12:18 EST, 30 August 2013
12:26 EST, 30 August 2013
After returning from my first trip to Stockholm, I was still marvelling at the beauty, grandeur and serenity of that splendid city – only to learn it wasn’t serene at all. In May, youths had taken to the streets, burning cars, breaking shop windows and attacking the police. It is a strange paradox that prosperous Sweden, which sees itself as a haven of social equality and state generosity, should turn out to be growing faster in inequality than any other developed country.
Northern beauty: The pretty district of Gamla Stan in Stockholm
There is high youth unemployment, too, especially among its rapidly growing immigrant population from Iraq, Syria, Somalia, Eastern Europe and Afghanistan. But do not worry. If you visit Stockholm as a tourist, you are most unlikely to encounter any unpleasantness. I certainly didn’t during my five- day visit, but then I was being shepherded about in privileged luxury by Lord Charles FitzRoy, whose charm, erudition and ducal connections give him access to all the most beautiful private houses and art galleries in Europe.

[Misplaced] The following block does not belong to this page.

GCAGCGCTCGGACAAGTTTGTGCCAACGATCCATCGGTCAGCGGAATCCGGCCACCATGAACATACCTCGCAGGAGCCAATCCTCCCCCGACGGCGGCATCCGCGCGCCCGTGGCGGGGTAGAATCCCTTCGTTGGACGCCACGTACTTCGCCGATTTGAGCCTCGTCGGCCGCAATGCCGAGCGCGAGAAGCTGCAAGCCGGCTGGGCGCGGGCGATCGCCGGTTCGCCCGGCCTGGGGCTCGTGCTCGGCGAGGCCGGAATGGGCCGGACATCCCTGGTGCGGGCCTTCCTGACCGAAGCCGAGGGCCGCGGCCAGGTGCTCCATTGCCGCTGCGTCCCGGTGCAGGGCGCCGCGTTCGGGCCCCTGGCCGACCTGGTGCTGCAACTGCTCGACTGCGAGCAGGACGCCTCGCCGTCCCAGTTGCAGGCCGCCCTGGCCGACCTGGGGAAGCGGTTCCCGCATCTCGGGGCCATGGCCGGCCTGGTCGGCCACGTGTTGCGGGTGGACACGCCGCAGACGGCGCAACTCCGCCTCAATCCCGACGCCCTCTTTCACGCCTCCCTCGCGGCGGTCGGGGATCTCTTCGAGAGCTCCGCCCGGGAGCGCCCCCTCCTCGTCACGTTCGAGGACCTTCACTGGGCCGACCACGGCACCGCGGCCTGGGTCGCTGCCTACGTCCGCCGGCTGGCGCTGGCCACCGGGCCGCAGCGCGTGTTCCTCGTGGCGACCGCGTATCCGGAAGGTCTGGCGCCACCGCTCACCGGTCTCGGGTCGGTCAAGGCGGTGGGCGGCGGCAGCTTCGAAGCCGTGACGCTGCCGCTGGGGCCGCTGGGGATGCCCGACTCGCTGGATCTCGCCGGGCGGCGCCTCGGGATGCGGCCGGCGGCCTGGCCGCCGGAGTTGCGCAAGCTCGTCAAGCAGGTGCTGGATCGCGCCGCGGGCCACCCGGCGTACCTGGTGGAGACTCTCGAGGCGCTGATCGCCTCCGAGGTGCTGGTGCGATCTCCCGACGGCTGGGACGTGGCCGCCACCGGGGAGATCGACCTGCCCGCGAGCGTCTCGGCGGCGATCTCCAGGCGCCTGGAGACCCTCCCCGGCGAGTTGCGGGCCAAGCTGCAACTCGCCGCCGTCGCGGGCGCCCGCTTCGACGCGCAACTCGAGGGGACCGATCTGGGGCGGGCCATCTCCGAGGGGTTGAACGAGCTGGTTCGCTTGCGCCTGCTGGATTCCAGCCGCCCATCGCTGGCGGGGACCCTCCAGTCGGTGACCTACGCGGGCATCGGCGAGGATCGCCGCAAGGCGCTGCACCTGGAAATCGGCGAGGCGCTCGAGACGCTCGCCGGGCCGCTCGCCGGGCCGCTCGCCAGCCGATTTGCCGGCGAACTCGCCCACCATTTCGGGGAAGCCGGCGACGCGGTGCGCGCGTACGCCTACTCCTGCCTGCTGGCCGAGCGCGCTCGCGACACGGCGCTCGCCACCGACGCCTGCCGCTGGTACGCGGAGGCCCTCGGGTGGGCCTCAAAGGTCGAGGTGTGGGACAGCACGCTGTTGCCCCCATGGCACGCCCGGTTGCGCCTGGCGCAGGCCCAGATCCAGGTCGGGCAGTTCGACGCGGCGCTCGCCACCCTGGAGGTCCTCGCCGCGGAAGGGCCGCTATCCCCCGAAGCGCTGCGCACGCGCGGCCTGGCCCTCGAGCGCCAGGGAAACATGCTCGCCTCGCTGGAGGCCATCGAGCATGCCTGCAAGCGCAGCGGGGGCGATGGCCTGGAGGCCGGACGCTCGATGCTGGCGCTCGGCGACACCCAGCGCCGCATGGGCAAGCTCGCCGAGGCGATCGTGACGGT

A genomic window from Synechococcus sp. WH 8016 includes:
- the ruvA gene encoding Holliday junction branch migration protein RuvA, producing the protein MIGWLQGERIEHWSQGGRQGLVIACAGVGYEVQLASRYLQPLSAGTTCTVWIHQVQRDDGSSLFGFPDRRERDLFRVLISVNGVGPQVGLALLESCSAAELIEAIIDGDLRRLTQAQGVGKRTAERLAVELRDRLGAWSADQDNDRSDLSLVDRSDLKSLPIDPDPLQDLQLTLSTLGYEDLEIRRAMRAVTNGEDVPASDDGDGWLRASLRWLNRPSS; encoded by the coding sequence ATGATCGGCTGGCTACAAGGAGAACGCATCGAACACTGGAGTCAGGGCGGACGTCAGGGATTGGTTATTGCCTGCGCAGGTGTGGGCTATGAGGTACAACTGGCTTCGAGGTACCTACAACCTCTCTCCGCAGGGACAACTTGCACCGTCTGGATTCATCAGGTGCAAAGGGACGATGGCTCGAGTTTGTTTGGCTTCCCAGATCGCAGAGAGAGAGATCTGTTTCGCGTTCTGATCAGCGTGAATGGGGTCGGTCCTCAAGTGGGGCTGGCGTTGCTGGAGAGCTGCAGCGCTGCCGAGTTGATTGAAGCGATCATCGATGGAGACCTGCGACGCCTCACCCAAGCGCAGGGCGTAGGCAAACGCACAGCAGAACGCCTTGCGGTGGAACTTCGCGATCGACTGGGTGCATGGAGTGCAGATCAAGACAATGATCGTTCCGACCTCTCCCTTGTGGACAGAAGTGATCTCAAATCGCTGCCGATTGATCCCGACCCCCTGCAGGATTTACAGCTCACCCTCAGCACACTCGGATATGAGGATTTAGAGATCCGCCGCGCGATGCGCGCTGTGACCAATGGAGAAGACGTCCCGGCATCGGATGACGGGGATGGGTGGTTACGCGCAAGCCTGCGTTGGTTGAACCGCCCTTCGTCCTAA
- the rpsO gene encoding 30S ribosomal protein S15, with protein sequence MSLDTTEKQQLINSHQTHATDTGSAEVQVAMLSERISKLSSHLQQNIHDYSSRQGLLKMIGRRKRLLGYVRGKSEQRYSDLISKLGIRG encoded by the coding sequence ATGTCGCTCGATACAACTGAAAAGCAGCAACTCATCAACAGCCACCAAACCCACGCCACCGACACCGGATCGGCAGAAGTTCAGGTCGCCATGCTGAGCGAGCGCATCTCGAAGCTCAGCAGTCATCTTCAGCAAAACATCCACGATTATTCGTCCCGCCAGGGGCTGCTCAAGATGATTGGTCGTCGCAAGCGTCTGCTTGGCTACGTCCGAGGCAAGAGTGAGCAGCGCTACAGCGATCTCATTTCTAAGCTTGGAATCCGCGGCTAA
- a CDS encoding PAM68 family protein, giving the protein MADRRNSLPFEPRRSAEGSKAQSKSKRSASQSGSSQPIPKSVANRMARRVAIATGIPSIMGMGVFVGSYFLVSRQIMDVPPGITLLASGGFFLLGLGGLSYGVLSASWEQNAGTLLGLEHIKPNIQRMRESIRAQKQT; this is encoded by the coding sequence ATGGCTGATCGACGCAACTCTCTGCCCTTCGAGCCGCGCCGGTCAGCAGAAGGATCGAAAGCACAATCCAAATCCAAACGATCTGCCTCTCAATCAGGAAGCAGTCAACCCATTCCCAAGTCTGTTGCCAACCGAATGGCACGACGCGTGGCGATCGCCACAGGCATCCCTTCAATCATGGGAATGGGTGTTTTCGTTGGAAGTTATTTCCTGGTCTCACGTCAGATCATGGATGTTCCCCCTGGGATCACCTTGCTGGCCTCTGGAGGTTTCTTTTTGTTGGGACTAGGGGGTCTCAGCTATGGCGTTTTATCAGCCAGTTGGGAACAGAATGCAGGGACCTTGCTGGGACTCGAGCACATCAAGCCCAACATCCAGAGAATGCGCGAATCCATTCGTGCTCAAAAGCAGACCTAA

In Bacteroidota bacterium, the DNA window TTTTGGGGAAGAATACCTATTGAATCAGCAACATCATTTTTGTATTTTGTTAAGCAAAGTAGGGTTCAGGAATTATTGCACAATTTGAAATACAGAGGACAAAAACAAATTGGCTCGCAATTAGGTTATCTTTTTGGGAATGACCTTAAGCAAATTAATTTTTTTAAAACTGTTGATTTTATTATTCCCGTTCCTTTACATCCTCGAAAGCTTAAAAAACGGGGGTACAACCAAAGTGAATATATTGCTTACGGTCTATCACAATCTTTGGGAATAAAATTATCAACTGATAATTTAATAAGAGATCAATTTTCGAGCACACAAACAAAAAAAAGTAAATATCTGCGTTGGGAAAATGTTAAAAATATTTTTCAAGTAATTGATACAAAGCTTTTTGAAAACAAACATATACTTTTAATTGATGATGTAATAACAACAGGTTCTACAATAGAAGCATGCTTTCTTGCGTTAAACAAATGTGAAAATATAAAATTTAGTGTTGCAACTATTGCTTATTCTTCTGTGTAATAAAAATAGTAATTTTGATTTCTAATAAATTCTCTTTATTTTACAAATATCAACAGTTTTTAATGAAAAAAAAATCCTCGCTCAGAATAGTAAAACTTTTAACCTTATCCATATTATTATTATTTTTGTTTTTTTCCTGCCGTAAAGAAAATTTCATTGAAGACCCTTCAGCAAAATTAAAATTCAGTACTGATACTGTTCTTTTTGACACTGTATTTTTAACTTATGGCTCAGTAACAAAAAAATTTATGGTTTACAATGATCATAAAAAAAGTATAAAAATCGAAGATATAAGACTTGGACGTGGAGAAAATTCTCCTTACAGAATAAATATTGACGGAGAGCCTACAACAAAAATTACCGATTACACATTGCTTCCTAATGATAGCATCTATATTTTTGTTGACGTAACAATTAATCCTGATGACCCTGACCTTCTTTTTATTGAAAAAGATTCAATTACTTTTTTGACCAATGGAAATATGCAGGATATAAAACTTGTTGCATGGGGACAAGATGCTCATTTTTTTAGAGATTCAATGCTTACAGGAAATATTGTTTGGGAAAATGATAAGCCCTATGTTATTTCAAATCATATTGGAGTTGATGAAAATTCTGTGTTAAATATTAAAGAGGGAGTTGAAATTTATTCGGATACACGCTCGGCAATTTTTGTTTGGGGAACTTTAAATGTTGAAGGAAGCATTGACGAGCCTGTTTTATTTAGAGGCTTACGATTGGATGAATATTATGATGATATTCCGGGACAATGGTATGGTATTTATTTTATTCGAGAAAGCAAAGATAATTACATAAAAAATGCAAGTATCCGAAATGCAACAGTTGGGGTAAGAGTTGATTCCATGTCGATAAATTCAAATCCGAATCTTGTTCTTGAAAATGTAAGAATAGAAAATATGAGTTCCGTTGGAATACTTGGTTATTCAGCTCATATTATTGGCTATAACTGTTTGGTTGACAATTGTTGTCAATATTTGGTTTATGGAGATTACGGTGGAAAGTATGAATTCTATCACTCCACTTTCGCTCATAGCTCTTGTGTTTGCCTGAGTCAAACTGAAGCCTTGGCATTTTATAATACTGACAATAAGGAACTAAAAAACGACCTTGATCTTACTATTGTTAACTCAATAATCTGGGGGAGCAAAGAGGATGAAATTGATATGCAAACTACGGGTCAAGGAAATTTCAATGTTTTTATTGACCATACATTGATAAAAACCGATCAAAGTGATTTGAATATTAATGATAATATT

FitzRoy has a company called Fine Art Travel that arranges several trips a year to European art cities. They are expensive, but you get to see things no one else can see. Our guide was FitzRoy himself, and he led us on several sallies out from Stockholm to visit some of the more lavishly appointed aristocratic country houses in the region.
These 17th and 18th-century mansions tend to be plain and classical on the outside, but wildly flamboyant within, with barely a ceiling not lavishly frescoed and dangling a magnificent chandelier. They make most British aristocratic homes seem restrained. And being surrounded by woods full of bears, fallow deer and wild boar, these houses are rich in paintings of bloodthirsty hunting scenes as well as antlers and stuffed animal heads.
Scandinavian royalty: Princess Madeleine¿s wedding day
At Tista Slott, one of the most beautiful, we were shown round by its chatelaine, the Countess Wachtmeister, a handsome woman in red trousers, who had curious things to say about Swedish superstitions. Asked by one of us why the beds were so short, she said this was because Swedes liked to sleep upright for fear that, if they lay flat, their bodily fluids would get dangerously mixed up.